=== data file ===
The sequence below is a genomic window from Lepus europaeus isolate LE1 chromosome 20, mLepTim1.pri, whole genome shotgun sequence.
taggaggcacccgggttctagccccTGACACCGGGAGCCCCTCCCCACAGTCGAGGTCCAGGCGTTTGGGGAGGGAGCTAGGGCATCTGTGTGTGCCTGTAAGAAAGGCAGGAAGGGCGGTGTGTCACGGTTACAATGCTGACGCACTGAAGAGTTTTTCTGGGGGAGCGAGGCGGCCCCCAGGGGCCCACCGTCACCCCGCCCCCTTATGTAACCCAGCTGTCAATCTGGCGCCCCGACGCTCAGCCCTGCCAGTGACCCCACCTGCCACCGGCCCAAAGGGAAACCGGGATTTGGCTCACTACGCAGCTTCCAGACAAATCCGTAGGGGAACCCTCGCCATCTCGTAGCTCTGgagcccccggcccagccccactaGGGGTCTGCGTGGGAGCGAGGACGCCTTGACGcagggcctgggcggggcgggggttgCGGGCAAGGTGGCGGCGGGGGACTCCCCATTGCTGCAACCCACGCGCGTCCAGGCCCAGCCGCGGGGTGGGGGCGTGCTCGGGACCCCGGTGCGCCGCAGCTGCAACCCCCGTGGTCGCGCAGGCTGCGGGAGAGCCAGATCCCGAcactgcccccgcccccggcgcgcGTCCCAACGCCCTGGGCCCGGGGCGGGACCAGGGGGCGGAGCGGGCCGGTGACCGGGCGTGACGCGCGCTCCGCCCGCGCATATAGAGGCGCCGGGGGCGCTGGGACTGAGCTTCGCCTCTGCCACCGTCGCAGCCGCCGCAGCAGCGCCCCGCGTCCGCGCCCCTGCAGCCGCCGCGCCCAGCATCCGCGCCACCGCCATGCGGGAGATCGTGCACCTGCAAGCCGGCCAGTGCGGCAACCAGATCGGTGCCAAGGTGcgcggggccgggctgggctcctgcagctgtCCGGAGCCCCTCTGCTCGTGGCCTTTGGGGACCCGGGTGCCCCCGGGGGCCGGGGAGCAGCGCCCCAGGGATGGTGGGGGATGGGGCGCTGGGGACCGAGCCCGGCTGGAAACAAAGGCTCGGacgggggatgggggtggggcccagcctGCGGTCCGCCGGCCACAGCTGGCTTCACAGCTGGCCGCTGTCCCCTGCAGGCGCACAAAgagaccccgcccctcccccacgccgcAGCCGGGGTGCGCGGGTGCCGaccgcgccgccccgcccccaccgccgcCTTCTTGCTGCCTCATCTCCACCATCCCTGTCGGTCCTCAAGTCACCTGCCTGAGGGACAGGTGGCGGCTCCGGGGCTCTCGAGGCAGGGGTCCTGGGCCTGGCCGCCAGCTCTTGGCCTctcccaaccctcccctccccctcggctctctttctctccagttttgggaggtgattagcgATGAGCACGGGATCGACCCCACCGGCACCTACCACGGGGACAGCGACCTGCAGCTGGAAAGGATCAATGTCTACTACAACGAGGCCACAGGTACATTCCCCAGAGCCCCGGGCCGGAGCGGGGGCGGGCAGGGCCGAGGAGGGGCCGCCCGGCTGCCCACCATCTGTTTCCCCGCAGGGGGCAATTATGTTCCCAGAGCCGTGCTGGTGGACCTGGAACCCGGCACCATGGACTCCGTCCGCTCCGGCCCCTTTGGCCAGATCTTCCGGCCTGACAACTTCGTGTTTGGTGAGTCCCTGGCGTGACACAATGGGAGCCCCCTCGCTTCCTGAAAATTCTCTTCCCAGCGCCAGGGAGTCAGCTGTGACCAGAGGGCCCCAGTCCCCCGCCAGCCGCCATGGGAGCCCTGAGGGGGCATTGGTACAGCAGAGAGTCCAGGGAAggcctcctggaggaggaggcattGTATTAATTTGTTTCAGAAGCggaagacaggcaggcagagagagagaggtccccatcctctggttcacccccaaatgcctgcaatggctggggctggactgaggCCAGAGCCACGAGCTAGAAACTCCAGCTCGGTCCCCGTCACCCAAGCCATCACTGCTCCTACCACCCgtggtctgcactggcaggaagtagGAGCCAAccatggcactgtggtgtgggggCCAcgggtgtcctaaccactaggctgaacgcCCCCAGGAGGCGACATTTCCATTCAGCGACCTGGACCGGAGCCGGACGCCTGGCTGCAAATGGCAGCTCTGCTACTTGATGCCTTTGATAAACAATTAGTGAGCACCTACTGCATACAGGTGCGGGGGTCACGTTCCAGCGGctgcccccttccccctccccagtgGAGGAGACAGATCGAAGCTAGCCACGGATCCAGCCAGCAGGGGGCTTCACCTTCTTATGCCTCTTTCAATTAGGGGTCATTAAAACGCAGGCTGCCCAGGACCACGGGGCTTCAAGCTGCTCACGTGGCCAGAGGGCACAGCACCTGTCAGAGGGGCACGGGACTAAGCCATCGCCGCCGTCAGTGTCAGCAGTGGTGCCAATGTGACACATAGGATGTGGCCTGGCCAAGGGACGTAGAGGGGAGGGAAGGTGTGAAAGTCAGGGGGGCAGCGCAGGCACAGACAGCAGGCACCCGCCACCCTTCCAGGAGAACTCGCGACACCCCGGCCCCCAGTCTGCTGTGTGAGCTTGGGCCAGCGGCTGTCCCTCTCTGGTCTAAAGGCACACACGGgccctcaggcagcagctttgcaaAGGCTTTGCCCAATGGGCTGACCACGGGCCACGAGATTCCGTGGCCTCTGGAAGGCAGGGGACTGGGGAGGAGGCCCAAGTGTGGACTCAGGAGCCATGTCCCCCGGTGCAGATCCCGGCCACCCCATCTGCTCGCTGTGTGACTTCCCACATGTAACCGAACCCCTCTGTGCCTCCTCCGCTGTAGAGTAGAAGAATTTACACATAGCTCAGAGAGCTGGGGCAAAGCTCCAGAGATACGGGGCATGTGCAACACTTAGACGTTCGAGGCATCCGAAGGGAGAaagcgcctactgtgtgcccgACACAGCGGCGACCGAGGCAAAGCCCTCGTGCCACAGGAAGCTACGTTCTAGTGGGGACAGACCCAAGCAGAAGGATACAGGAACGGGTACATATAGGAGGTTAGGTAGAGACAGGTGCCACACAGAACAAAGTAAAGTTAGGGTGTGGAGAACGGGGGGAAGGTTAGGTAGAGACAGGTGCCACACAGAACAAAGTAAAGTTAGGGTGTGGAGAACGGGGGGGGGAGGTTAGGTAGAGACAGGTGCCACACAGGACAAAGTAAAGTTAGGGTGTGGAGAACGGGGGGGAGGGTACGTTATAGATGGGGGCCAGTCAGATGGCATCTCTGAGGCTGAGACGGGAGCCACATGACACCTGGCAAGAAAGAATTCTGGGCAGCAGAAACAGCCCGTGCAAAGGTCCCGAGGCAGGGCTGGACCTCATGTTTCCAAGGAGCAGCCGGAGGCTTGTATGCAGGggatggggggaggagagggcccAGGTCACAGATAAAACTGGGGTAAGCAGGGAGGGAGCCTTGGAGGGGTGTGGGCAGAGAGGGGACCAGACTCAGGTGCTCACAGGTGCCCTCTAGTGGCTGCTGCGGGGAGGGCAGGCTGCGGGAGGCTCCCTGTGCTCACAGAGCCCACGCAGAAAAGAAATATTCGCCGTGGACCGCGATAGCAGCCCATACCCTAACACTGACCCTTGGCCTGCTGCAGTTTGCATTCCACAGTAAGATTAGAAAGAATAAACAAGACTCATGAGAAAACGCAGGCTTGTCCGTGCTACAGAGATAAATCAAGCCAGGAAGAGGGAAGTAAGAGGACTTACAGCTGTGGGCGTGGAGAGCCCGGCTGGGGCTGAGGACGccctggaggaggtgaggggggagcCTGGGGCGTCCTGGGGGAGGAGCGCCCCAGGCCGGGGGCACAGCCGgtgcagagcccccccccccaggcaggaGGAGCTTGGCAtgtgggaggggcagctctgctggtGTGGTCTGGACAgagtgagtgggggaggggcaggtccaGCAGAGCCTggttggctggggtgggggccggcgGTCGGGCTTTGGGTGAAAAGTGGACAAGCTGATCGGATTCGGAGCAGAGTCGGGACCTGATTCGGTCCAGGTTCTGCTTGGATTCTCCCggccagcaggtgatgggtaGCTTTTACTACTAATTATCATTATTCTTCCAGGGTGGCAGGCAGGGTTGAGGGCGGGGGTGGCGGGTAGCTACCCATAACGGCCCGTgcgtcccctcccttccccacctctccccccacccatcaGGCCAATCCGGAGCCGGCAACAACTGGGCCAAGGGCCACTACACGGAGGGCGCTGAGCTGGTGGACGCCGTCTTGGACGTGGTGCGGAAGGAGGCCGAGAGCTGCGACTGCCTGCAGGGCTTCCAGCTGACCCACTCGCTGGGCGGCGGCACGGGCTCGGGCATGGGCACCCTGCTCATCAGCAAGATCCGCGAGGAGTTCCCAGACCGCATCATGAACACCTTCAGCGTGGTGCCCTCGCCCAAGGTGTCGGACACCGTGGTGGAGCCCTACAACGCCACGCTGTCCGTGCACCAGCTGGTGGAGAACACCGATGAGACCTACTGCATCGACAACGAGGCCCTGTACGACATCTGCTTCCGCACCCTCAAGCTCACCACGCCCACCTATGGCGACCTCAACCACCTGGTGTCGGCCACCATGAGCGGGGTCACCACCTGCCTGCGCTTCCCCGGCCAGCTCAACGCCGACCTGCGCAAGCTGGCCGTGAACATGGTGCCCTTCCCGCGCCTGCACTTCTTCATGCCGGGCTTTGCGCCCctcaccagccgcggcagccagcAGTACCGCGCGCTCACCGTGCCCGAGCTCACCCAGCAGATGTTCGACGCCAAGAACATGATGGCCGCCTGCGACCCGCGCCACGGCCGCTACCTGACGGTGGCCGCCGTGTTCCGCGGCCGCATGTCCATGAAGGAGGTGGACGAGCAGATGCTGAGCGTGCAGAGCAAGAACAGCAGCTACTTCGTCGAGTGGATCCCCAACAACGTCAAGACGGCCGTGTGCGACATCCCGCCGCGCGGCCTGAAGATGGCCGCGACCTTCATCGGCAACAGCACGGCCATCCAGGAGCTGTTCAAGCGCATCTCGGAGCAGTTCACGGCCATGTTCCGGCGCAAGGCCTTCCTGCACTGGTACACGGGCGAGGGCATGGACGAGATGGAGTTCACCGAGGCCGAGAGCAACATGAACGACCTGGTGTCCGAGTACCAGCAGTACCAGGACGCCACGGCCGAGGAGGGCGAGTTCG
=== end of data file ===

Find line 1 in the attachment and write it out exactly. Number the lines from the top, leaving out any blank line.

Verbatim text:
The sequence below is a genomic window from Lepus europaeus isolate LE1 chromosome 20, mLepTim1.pri, whole genome shotgun sequence.